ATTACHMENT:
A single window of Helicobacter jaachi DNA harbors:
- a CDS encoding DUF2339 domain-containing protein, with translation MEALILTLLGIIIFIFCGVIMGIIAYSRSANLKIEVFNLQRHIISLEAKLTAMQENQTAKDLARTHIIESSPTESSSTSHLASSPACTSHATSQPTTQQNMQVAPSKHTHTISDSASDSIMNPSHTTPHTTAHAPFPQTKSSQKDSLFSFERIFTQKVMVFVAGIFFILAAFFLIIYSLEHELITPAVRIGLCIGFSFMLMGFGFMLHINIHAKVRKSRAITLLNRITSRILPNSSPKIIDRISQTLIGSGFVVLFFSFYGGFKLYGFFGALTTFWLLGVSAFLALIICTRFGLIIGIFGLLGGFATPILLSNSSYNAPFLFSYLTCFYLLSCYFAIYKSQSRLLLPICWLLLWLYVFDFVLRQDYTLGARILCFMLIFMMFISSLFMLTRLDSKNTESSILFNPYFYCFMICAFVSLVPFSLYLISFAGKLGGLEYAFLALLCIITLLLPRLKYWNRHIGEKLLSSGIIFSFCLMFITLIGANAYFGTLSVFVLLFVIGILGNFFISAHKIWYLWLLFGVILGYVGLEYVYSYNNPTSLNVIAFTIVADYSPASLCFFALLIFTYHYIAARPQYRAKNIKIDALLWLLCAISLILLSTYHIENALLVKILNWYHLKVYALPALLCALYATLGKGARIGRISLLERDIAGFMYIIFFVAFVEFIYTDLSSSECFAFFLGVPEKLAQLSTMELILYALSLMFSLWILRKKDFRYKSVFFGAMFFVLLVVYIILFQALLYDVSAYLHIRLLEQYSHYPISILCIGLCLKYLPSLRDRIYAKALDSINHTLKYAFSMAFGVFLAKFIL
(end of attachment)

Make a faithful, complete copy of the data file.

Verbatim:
A single window of Helicobacter jaachi DNA harbors:
- a CDS encoding DUF2339 domain-containing protein, with translation MEALILTLLGIIIFIFCGVIMGIIAYSRSANLKIEVFNLQRHIISLEAKLTAMQENQTAKDLARTHIIESSPTESSSTSHLASSPACTSHATSQPTTQQNMQVAPSKHTHTISDSASDSIMNPSHTTPHTTAHAPFPQTKSSQKDSLFSFERIFTQKVMVFVAGIFFILAAFFLIIYSLEHELITPAVRIGLCIGFSFMLMGFGFMLHINIHAKVRKSRAITLLNRITSRILPNSSPKIIDRISQTLIGSGFVVLFFSFYGGFKLYGFFGALTTFWLLGVSAFLALIICTRFGLIIGIFGLLGGFATPILLSNSSYNAPFLFSYLTCFYLLSCYFAIYKSQSRLLLPICWLLLWLYVFDFVLRQDYTLGARILCFMLIFMMFISSLFMLTRLDSKNTESSILFNPYFYCFMICAFVSLVPFSLYLISFAGKLGGLEYAFLALLCIITLLLPRLKYWNRHIGEKLLSSGIIFSFCLMFITLIGANAYFGTLSVFVLLFVIGILGNFFISAHKIWYLWLLFGVILGYVGLEYVYSYNNPTSLNVIAFTIVADYSPASLCFFALLIFTYHYIAARPQYRAKNIKIDALLWLLCAISLILLSTYHIENALLVKILNWYHLKVYALPALLCALYATLGKGARIGRISLLERDIAGFMYIIFFVAFVEFIYTDLSSSECFAFFLGVPEKLAQLSTMELILYALSLMFSLWILRKKDFRYKSVFFGAMFFVLLVVYIILFQALLYDVSAYLHIRLLEQYSHYPISILCIGLCLKYLPSLRDRIYAKALDSINHTLKYAFSMAFGVFLAKFIL